Although technically about bird flu and therefore now out of date (maybe), this book is still quite useful. It has very little technical or medical information. It concentrates on surviving the social and psychological problems that a worst case flu pandemic would cause.
The first five chapters are generic disaster-preparedness advice: water, food, loss of natural gas and electricity, sanitation, and protecting your I.D. and other records.
Therefore, this information could be potentially life-saving for anybody who experiences any kind of widespread disaster. This didn’t happen with bird flu (though it still could) and probably won’t with swine flu either. But it could have helped people in post-Katrina New Orleans. It would help people here in St Louis when we experience periodic blackouts of electricity.
Since TIME has reported that 91% of Americans live in areas threatened by potential earthquakes, floods, storms, fires and terrorist attacks, we need this information.
One important section is about engaging with your community. The editor and author obviously wanted to avoid the “stockpiling guns and hold up in a bunker” mentality, while recognizing that communities and neighborhoods may have to protect themselves from dangerous outsiders.
I somehow doubt that anybody implemented these suggestions during the bird flu scare. The people who were really preparing for a worst-case bird flu pandemic seemed to be the stockpiling types, though some recognized they couldn’t keep out their hungry neighbors. And people not making preparations for their own families were not likely to help make plans for their towns or neighborhoods.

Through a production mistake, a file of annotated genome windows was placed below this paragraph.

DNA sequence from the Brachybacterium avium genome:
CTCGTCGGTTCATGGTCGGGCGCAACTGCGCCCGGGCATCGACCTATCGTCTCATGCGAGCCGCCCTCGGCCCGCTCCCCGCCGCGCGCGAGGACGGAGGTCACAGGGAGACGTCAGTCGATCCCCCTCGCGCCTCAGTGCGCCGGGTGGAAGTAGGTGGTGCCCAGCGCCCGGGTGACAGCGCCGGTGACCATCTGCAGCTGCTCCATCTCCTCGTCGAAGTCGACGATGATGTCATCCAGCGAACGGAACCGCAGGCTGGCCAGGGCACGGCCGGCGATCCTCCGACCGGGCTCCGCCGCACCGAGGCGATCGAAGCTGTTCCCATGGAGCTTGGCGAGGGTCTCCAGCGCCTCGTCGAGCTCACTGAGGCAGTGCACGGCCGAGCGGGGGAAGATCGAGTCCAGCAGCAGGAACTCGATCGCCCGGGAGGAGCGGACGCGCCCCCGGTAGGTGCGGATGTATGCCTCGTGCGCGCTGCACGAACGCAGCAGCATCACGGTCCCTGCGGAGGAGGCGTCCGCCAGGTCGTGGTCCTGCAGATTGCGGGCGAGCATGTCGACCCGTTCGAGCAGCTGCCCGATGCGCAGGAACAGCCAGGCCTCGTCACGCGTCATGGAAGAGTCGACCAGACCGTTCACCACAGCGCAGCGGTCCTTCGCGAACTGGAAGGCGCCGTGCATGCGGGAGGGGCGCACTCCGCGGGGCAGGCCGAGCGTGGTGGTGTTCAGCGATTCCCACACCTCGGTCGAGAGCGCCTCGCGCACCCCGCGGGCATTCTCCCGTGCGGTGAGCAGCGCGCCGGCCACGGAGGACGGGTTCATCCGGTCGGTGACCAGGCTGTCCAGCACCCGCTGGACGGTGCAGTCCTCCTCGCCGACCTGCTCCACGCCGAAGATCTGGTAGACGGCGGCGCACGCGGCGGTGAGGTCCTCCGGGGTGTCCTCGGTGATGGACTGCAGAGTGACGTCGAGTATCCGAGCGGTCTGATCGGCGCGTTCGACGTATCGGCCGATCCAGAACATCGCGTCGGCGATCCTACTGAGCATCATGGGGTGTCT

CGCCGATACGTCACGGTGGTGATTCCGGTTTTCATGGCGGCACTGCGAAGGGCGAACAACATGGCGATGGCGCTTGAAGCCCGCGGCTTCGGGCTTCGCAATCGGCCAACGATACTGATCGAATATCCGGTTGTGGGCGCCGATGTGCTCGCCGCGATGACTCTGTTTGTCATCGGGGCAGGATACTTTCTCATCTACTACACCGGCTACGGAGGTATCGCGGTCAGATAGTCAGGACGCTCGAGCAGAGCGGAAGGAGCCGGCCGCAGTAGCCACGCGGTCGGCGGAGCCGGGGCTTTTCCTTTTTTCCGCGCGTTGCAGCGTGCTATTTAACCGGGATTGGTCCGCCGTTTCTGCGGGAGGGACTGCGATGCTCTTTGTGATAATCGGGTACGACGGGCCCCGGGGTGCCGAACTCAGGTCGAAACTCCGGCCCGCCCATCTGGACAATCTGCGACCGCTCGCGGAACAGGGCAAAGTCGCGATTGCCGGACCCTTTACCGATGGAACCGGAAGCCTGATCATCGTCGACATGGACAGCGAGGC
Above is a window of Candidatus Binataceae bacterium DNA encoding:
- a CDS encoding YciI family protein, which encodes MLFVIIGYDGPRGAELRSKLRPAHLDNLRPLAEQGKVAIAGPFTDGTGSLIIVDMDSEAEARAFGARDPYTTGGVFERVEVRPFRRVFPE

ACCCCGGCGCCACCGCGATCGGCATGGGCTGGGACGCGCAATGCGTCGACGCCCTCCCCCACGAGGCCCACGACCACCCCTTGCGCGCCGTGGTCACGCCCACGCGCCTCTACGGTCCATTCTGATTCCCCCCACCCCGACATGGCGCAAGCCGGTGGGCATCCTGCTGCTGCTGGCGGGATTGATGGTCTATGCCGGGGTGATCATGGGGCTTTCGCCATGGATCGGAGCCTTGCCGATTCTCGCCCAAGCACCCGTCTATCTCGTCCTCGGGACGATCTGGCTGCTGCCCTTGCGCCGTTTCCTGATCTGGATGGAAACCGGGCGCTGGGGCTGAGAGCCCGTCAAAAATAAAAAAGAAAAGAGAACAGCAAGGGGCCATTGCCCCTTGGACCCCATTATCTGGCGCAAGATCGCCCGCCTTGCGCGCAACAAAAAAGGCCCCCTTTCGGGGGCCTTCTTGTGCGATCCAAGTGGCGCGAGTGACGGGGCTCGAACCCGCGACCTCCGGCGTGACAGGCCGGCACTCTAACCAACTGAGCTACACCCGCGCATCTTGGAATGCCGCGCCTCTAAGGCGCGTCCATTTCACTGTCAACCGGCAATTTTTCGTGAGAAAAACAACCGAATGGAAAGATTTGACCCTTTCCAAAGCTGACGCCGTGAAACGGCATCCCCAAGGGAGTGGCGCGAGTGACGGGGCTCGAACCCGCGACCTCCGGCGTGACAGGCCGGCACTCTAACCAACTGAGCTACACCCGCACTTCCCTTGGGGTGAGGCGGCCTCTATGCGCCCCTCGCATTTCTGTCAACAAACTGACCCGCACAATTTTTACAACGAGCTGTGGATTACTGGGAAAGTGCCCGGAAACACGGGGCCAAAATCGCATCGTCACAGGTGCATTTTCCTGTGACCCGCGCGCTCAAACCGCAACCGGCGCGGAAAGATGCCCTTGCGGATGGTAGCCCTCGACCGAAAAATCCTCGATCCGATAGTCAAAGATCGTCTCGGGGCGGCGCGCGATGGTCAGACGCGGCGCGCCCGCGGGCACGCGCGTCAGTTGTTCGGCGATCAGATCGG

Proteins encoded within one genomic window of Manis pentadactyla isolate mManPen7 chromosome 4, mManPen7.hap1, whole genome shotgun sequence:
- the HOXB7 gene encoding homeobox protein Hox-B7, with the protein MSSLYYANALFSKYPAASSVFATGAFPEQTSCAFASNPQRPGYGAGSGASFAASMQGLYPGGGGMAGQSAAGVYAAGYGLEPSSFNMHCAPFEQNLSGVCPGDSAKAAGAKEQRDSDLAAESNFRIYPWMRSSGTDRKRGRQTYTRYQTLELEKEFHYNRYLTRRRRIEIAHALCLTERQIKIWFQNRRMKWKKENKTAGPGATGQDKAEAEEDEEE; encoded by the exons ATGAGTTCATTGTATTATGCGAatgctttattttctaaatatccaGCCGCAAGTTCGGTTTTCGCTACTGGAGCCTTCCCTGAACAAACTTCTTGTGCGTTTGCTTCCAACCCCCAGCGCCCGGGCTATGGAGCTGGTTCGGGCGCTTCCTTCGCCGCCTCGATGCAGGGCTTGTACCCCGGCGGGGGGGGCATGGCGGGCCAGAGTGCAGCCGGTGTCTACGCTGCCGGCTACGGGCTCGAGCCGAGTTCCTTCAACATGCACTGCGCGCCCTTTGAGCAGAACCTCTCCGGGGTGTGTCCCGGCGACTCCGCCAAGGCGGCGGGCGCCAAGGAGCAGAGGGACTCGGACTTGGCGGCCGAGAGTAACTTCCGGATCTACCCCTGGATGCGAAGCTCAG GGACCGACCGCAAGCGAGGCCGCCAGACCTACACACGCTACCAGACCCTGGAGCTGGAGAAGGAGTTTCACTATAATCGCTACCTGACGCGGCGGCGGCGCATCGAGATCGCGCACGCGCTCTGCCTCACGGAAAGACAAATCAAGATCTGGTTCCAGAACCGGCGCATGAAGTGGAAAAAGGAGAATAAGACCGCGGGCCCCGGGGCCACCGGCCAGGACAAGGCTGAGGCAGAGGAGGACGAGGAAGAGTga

However, if a massive social breakdown had occurred, I believe many communities would have cooperated.
There are also chapters on coping with the psychological stresses of staying inside your house for long periods of time, caring for sick people and grieving for your dead.
I don’t think you can really prepare for the last two of those, but having a good supply of books, batteries for electronic games, board games, puzzles, toys and musical instruments on hand for family recreation is a smart idea.
The book also talks about running for the hills, and the advice is to prepare in advance, and only if you have family or friends in the country to run to. And you better make sure they’ll agree to take you in.
Or you could have your own country place, such as a second home on a lake or cabin in the woods. However, getting there may be dangerous. And you may find “your” place already occupied by someone who doesn’t want to share.
Guns are never mentioned in this book, but obviously have a place.
Not the last word on disaster preparedness, but a lot of information that could come in handy someday.